Biomass (organic material from plants or animals) is consumed in varying amounts and patterns within and across countries – mostly for food, materials and energy. This consumption depends on factors such as infrastructure and per capita income – factors that are connected to the globalisation and urbanisation of recent decades. Biomass supply chains are complex and global, with areas of consumption typically situated far from those of production. Biomass consumption is more concentrated in urban centres, where land is scarce. This has given rise to ‘urban biomass sprawl’, where urban land use does not end at a city’s boundaries: the biomass used for urban food, materials and energy mainly comes from agricultural and forest areas outside of the city.
While this land use sustains human society, it is a major driver of global environmental change. Where biomass is produced, it should be done so sustainably and effectively, in order to help lower emissions, diversify Europe’s energy supply, reduce pollution and protect European ecosystems. Energy sourced from biomass must fulfil the sustainability criteria laid out in the EU’s Renewable Energy Directive, in order to be counted against renewable energy targets and receive public financial support. In addition, the EU’s Land Use, Land Use Change and Forestry (LULUCF) Regulation, which establishes how the land use sector contributes to the EU’s climate goals, sets out rules and targets relating to carbon removals and emissions from land use (including forests, cropland and wetlands), reflecting the importance of sustainable land management in reaching climate neutrality by 2050 (under the European Green Deal).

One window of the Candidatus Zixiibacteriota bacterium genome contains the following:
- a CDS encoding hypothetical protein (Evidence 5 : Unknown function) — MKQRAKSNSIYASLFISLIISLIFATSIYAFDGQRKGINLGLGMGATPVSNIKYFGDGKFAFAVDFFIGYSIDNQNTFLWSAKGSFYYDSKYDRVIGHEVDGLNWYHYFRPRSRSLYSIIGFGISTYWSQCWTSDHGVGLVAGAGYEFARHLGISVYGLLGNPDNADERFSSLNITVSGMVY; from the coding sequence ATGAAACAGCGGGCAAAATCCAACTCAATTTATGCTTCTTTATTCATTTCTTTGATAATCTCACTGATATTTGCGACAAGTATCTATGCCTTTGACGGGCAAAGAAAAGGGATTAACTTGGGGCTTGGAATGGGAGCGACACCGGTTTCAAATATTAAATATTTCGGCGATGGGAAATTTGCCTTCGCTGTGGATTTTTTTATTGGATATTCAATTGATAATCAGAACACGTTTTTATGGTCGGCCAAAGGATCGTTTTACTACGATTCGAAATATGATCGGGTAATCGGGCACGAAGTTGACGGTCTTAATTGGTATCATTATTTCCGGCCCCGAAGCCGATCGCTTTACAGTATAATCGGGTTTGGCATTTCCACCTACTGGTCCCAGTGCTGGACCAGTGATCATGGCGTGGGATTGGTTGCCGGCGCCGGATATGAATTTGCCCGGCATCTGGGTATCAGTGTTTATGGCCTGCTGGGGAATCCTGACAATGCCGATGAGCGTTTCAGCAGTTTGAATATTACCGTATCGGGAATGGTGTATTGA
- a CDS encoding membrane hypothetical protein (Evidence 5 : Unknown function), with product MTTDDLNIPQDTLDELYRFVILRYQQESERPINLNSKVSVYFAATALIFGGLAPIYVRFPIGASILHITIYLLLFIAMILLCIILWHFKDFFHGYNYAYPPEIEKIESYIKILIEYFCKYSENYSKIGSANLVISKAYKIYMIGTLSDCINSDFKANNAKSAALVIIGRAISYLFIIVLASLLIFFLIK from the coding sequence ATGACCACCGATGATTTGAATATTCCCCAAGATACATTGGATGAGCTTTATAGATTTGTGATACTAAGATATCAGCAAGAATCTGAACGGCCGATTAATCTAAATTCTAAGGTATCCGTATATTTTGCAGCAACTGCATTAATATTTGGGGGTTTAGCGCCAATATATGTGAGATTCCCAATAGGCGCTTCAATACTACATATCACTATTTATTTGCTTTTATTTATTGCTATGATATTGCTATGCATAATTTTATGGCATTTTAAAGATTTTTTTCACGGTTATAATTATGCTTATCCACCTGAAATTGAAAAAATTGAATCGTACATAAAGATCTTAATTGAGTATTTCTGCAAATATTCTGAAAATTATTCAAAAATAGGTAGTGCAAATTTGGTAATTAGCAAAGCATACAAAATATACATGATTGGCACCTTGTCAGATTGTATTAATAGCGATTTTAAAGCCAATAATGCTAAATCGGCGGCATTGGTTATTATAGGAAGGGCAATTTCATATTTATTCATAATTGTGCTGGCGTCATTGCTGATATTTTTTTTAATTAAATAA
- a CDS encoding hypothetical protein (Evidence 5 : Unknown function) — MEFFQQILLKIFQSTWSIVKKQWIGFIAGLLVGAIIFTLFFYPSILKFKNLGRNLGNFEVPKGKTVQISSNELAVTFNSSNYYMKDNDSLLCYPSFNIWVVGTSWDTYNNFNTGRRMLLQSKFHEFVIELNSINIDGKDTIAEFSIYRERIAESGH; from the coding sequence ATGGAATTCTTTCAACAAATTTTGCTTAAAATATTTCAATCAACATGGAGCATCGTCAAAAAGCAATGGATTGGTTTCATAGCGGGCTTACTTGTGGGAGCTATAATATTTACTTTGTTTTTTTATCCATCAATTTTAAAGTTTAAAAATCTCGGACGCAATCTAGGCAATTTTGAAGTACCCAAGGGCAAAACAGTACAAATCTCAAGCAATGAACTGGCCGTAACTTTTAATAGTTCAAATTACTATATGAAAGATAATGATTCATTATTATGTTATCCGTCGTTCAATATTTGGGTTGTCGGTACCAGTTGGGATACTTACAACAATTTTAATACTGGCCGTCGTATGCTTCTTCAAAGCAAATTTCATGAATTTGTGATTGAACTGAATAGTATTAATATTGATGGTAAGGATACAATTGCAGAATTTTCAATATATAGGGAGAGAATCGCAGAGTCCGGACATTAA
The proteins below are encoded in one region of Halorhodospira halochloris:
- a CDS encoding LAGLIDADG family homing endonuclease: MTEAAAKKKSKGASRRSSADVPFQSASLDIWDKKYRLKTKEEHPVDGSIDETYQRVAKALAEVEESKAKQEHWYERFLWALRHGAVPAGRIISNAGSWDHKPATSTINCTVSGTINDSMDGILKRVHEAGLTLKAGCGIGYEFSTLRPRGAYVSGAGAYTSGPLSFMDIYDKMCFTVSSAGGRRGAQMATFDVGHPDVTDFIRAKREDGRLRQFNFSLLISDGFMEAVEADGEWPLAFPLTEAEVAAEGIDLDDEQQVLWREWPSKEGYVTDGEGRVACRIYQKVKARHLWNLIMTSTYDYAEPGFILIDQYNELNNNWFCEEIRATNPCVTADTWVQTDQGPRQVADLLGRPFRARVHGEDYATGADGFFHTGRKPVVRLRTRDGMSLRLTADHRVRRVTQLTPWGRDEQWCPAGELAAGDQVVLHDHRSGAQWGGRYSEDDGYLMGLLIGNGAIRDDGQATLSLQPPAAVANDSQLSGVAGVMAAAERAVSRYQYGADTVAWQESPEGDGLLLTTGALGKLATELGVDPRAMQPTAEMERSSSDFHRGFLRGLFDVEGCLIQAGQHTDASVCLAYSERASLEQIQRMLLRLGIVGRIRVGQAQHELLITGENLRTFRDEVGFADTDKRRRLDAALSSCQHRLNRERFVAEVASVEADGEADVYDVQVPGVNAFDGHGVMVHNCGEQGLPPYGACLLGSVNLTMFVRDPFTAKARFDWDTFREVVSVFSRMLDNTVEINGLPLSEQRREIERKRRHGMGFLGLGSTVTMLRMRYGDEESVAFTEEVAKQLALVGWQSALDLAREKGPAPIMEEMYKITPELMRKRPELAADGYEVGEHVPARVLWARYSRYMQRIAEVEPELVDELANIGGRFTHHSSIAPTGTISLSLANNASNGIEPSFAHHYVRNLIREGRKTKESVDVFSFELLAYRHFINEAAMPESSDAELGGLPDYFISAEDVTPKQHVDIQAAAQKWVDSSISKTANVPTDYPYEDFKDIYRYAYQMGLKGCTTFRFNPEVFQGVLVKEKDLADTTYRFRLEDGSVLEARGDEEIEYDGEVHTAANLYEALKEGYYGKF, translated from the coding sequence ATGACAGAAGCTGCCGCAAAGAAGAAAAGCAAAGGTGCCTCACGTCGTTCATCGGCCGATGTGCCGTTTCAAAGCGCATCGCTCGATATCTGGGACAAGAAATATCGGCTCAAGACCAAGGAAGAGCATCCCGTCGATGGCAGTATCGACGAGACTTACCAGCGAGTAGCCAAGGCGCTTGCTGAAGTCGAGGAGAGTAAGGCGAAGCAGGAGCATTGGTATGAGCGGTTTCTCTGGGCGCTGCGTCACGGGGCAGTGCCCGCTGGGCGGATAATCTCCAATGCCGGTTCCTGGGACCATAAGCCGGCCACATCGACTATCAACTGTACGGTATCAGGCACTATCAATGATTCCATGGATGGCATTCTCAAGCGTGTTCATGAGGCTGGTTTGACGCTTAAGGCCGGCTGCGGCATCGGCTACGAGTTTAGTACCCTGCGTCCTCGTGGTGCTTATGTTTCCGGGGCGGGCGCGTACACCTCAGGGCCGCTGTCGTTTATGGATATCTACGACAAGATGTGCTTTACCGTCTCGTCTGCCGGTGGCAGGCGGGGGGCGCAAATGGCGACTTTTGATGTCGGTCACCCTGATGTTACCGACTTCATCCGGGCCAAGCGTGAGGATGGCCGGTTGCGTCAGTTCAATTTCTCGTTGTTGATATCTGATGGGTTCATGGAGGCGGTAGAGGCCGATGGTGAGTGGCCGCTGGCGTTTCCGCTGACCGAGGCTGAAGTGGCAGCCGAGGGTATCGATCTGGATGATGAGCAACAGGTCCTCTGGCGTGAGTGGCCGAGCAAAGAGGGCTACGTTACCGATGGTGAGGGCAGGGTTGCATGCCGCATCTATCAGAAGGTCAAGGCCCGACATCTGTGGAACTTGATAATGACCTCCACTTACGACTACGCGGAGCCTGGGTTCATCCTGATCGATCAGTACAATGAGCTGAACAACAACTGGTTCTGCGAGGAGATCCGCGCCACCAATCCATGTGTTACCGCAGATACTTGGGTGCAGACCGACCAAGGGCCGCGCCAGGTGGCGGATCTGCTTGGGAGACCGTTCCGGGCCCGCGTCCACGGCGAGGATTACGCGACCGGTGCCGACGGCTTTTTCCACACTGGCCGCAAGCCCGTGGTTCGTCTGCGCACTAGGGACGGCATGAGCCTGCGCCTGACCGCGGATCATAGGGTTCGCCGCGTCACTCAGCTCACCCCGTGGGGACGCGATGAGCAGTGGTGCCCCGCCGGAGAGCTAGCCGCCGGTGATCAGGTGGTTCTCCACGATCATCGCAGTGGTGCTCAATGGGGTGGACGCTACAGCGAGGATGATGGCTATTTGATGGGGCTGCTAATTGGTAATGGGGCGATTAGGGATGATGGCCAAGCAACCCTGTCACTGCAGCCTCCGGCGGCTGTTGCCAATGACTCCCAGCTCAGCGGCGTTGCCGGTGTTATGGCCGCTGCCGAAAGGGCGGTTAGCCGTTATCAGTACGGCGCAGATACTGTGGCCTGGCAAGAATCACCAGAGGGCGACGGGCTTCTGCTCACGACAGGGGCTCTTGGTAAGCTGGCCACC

To explore the connections between biomass consumption and biodiversity loss, researchers have now quantified the ‘global biodiversity footprint’ (BDF) of a large city in a high-income country: Vienna, Austria. The BDF is defined as the global vertebrate population loss caused by land use necessary for Vienna’s biomass consumption.
In the study year of 2010, Vienna was home to 1.7 million inhabitants, totalling more than one-fifth of Austria’s population and making it the fifth-largest city in the EU. The researchers considered2 a range of factors, including: the biomass consumption of the city’s population; the proportion of biomass coming from primary sources (such as wheat, soybeans, or wood); the size and location of land requirements necessary to produce this primary biomass; and the impact of this production on biodiversity. As well as quantifying the city’s overall biomass consumption, the researchers split different ‘product groups’ to ascertain their relative contributions to Vienna’s BDF.
In order to produce the 3.21 million tonnes of ‘primary biomass equivalent’ dry matter consumed in Vienna in 2010, 14 460 km2 of land was used worldwide (around 35 times the area of Vienna itself). This caused 10 905 impending global vertebrate population losses – 14% of the population losses caused by biomass consumption in Austria. Of Vienna’s BDF, 58% was embodied in food products, 28% in materials, and 13% in energy products. The primary contributions within these categories were from animal-based foodstuffs (meat and dairy, which accounted for 43% of Vienna’s total BDF) and from spices and stimulants (imports from species-rich regions with low yields per unit area, such as coffee). Most of the BDF occurs within Vienna (37%) or Europe (43% – excluding Austria), with around 20% located elsewhere.